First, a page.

Why do you worry when software are available for that?

I know that 'software' is a mass noun and thus the plural is 'software'. To avoid this situation (as in given sentence), I always play smart -

Why do you worry when software tools are available for that?

This I do just to satisfy myself seeing software with are since I know I cannot use softwares. But then using tools mean something else. It's, after all, a tool!

Is there any way to describe plural of software

  • 2
    Well, you can say e.g. "pieces of software", but what's wrong with "there's software for that"? What situation do you need it for that the mass noun doesn't work in?
    – user230
    Feb 19, 2014 at 6:44
  • @snailplane I want to emphasize that there are many software and so we have many options.
    – Maulik V
    Feb 19, 2014 at 6:44
  • 2
    Then you say there is a lot of software available. "Many software" looks exactly like "many water", "many money" - that is, it throws off the reader / listener because it doesn't "compute". :)
    – oerkelens
    Feb 19, 2014 at 6:46
  • 3
    In formal documentation, I usually see software systems, software packages, or software products. Feb 19, 2014 at 11:25
  • 1
    @J.R. OK I concede that if you needed to distinguish between meanings of the word 'programs' then that would be reasonable. (Pedantically here in the UK it would be distinguishable by 'program' for software and 'programme' for the others, but even here I think it's clearer to say 'software programs' and 'training programmes' when that distinction needs to be made.
    – peterG
    Jun 2, 2014 at 19:55

1 Answer 1


As pointed out in your question software is a mass noun also known as uncountable. Some uncountable nouns can be used in plural, and Google n-grams reports a number of instances for softwares:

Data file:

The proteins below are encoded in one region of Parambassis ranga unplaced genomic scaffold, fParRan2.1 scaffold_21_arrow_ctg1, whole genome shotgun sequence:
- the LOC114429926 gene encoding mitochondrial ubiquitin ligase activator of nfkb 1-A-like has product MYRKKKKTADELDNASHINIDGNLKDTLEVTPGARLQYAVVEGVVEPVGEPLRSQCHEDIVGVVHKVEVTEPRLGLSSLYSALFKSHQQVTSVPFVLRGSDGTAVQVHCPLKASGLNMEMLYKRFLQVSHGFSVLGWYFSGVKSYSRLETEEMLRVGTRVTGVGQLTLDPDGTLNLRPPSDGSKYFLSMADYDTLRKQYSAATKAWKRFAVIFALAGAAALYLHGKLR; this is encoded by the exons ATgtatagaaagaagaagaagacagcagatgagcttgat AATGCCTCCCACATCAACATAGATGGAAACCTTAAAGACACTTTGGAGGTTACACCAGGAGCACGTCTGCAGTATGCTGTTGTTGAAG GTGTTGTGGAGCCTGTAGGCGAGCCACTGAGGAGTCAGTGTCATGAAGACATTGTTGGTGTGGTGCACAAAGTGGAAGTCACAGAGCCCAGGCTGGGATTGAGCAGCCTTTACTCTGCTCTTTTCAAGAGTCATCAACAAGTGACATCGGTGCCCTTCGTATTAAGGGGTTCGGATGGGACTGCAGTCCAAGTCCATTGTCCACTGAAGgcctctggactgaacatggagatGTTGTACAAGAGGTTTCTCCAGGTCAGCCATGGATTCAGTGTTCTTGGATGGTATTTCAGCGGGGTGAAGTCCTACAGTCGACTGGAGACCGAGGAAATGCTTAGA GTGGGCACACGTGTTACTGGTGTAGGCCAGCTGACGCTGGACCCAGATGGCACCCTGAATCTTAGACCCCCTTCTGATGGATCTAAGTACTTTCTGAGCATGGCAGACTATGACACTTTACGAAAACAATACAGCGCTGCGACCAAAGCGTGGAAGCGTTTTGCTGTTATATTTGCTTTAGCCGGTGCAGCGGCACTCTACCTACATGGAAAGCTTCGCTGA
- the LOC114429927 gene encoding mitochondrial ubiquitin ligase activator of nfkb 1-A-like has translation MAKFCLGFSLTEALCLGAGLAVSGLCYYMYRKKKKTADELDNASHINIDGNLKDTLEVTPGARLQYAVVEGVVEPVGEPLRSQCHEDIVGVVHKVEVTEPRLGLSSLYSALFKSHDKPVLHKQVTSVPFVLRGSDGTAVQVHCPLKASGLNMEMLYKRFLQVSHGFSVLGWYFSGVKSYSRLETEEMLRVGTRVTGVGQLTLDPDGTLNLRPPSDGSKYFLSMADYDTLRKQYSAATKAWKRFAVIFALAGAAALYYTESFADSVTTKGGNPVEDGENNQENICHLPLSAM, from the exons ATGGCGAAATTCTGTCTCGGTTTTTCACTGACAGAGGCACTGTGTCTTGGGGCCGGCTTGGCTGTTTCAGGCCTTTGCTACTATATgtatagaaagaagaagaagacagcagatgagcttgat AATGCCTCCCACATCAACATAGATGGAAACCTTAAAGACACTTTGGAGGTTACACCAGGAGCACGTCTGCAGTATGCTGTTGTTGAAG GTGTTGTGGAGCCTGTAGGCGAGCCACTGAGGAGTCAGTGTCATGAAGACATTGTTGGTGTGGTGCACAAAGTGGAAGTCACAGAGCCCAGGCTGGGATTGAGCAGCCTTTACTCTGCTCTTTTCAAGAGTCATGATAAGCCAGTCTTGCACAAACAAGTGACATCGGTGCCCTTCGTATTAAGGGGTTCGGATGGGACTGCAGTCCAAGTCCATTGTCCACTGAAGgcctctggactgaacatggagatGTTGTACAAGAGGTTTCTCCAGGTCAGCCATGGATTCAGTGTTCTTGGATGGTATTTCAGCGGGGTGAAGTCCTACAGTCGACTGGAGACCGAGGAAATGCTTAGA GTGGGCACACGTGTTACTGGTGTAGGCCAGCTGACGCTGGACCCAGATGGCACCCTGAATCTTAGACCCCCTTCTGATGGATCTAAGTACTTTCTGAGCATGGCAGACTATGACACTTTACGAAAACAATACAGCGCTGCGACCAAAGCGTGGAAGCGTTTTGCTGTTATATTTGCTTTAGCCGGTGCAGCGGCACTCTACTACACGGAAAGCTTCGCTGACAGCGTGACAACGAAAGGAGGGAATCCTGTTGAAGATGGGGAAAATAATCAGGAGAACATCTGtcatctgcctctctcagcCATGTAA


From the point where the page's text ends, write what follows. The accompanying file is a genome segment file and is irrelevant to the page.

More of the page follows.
"These softwares permit simple mapping of the existing data and offer good compatibility with other softwares." (Don De Savigny, ‎Pandu Wijeyaratne - 1995)

"In addition, these softwares, although said to be "symbolic" fail to provide explicit motion equations of the considered system." (Thomas Lee - 1993)

"Many microcomputers are equipped with softwares built on ROM." (The Malaysian Agricultural Digest - Volumes 2-3 - Page 48)

"All ten softwares have been written in Turbo Pascal for the IBM and IBM compatible computers." (Mark Keegan - 1995)

"the communication between the two softwares uses a common memory zone." (Philippe Geril - 1986)

"Dozens of well-developed softwares for computer-assisted molecular design based on 3D—CG are commercially available and are now widely used (8)." (H. Timmerman, ‎T. Fujita - 1995)

"The Decision Making Software is a set of softwares to make control decisions of the agent." (M Ahmad, ‎William G. Sullivan - 1993)

"There are many commercial data mining softwares available in the market that can be applied to financial applications." (George T. Albanis - 2003)

The question arises whether this use of softwares is the result of the influence from non-native speakers of English or simply the natural evolution of its use. This is a question especially difficult to answer for technical terms such as software.

  • Yes, I am Indian and I come across the word softwares manywhere including journals, manuals and the like. As you pointed out, it seems the result of the influence from NNS.
    – Maulik V
    Feb 19, 2014 at 10:54
  • 1
    "Manywhere" is a most useful word, which I have never seen before. It fills a need, replacing the phrase "in many places" with a single concise and unambiguous word. I like it! Looking further, I see some interesting discussions on the word in this site, as well as a few other places. It seems rather popular in Indian English, and certainly is worthy of consideration to be included in the standard lexicon IMO. If the official English vocabulary were determined by committee, I would vote to add it. :)
    – BobRodes
    Feb 19, 2014 at 14:38
  • @BobRodes Hey, thanks buddy. As I always say, I've been using this for years without looking into dictionaries and other lexicons. And trust me, this time too I used it naturally (not intentionally...). Your comment drew my attention!
    – Maulik V
    Feb 20, 2014 at 11:51
  • It isn't an "official" word, but it should be IMO. I like it! In 200 years it will probably be common. If we manage to survive ourselves for that long, that is.
    – BobRodes
    Feb 20, 2014 at 22:51
  • If reading it, I would understand it but would consider it a mark of being a non-native speaker. Better to treat it as a mass noun without a plural. A disadvantage with it is that it is not always clear what is meant. Oct 1, 2020 at 13:01

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